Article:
Neonatal Sepsis While congenital, nutritional, and environmental factors are the most common contributors to perinatal morbidity and mortality, bacterial infection plays a larger role in apparently healthy puppies and kittens that fade after the first week of life. It is interesting that in a large survey of 95 specific pathogen free kittens that failed to survive to weaning, only one died after one week of age, while a much higher proportion of kittens died after one week in purebred catteries. This suggests that infection takes a significant toll on kittens reared in conventional settings. The incubation period of various infections accounts for the delay in clinical signs observed following exposure. Typically, an entire litter is affected by the same infection. Thus, it is imperative to perform complete necropsies with microbial culture and sensitivity testing on dead neonates to enable appropriate treatment of the remaining littermates. Although viruses and protozoa claim some neonates during this period, bacterial infections are the most common. At the time of birth, the neonate leaves its sterile uterine protection and enters an environment crowded with bacteria. The neonates defense against overwhelming bacterial colonization is primarily nonspecific innate immunity and passively acquired maternal antibody. Neonates with failure of passive transfer are especially susceptible to bacterial sepsis. The most common bacterial pathogens cultured from septicemic neonates of this age range are Streptococcus canis and gram-negative enteropathogens. The umbilicus of neonates should be treated with tincture of iodine immediately after birth to reduce contamination and prevent ascent of bacteria into the peritoneal cavity (omphalitis-peritonitis). Neonatal bacterial septicemia can cause rapid deterioration resulting in death if not recognized and treated promptly. Factors that reportedly predispose a neonate to septicemia include endometritis in the dam, a prolonged delivery/dystocia, feeding of replacement formulas, the use of ampicillin, stress, low birth weight (< 350 g for a medium size canine breeds, < 100 g for kittens), and chilling with body temperature < 96 degrees F (35,5 C). The organisms most frequently associated with septicemia are E.coli, streptococci, staphylococci, and Klebsiella spp. Pre-mortem diagnosis can be challenging, clinical signs may not be noted due to sudden death. Commonly, a decrease in weight gain, failure to suckle, hematuria, persistent diarrhea, unusual vocalization, abdominal distension and pain, and sloughing of the extremities indicate septicemia may be present. Prompt therapy with broad spectrum, bactericidal antibiotics, and improved nutrition via supported nursing, tube feeding or bottle feeding, maintenance of body temperature, and appropriate fluid replacement are indicated. The third generation cephalosporin antibiotic ceftiofur sodium (Naxcel; Pharmacia and Upjohn) is an appropriate choice for neonatal septicemia as it alters normal intestinal flora minimally and is usually effective against the causative organisms. Ceftiofur sodium should be administered at a dose of 2.5 mg/kg sc q 12h for no longer than 5 days. Because puppies and kittens less than 48 hours old have reduced thrombin levels, presumptive therapy with vitaminK-1 may be used (0.011.0 mg sc per neonate). Neonatal Isoerythrolysis Incompatible blood types of the parental cats have recently been implicated as a cause of feline neonatal mortality. This incompatibility arises when queens with Type B blood give birth to kittens who inherited the sires blood Type A. Type B is rare in mixed breed and Siamese cats, but is much more common in certain purebreds such as British shorthair and Devon rex cats. Type B cats have naturally-occurring antiA antibodies. When the kittens nurse and absorb these antibodies, the kittens own red blood cells are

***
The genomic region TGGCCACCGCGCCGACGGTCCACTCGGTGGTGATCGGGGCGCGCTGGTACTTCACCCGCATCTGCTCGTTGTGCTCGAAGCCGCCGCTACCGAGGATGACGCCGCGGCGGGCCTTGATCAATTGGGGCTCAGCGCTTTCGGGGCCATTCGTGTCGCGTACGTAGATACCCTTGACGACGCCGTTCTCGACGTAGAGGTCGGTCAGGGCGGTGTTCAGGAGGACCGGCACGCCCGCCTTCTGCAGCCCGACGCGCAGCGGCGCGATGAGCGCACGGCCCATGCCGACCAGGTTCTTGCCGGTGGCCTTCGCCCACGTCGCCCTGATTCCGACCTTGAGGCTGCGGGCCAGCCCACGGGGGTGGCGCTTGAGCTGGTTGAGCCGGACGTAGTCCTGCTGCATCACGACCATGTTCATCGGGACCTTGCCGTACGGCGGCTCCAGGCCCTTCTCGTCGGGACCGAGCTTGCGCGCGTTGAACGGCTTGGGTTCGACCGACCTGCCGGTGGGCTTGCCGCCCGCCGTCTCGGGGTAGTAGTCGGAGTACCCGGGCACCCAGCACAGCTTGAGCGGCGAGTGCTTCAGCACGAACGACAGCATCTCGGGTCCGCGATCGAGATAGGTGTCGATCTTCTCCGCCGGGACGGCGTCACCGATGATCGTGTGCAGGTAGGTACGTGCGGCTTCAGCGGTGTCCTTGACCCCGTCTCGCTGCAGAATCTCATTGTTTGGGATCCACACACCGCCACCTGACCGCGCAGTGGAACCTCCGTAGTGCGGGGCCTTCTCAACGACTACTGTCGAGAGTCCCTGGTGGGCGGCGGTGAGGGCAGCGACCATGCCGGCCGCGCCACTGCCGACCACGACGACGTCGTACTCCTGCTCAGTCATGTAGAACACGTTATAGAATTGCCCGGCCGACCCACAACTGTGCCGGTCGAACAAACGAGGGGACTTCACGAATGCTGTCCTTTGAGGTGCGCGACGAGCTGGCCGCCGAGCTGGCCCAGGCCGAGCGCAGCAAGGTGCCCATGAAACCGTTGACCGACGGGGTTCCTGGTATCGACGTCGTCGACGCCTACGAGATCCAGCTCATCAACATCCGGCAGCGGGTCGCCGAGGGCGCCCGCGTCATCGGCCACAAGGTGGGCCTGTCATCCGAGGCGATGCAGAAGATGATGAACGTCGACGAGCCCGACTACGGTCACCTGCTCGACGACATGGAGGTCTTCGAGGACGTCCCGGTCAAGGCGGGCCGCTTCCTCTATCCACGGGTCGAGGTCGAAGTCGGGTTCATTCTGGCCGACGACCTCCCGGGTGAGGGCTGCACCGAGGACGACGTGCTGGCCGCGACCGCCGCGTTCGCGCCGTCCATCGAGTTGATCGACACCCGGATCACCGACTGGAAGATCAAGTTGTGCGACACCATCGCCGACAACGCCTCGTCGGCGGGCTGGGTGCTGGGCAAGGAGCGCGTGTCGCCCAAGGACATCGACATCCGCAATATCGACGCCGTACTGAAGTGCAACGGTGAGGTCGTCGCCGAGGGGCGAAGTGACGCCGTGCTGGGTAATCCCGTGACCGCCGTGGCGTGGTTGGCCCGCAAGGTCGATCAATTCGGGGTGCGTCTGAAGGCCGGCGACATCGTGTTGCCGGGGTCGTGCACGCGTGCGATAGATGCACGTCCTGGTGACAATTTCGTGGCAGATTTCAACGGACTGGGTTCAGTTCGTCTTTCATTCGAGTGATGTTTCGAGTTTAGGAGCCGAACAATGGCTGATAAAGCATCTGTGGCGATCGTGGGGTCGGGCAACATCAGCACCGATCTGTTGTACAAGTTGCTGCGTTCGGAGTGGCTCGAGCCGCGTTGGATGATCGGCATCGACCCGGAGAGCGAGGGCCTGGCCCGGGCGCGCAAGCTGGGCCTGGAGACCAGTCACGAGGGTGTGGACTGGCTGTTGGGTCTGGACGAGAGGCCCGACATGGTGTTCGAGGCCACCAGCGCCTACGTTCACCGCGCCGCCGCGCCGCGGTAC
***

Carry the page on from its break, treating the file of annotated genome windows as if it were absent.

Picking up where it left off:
hemolyzed, leading to anemia and organ failure. The clinical course is determined by the severity of the hemolytic reaction. In all cases, the kittens are born healthy and nurse vigorously. Some kittens may die suddenly in the first day, while others linger longer and fade during the first week of life. Clinical NI is suggested by dark red-brown urine and confirmed by documenting hemolytic anemia and the blood types of the parents. If NI is suspected, the kittens are removed from the queen and fostered on a Type A queen or bottle-fed for the first two days of life. NI can be avoided in catteries by testing the blood types of breeding animals and avoiding matings of Type B queens with Type A toms. KEY PROGNOSTIC POINTS Average reported neonatal puppy and kitten mortality rates (greatest during the first week of life) vary, ranging from 926%. OVERVIEW OF THE ISSUE Poor prepartum condition of the dam, dystocia, congenital malformations, genetic defects, injury, environmental exposure, malnutrition, parasitism and infectious disease all contribute to neonatal morbidity and mortality. KEY DRUGS, DOSAGES AND INDICATIONS Key Drug Drug Class Dose Range Ceftiofur sodium 10% dextrose Epinephrine Vitamin K1 Serum or plasma Antibiotic Glucose Catecholamine Procoagulant Blood product 2.5 mg/kg 2 to 4 ml/kg 0.2 mg/kg -1.0 mg 100150 ml/kg neonate bw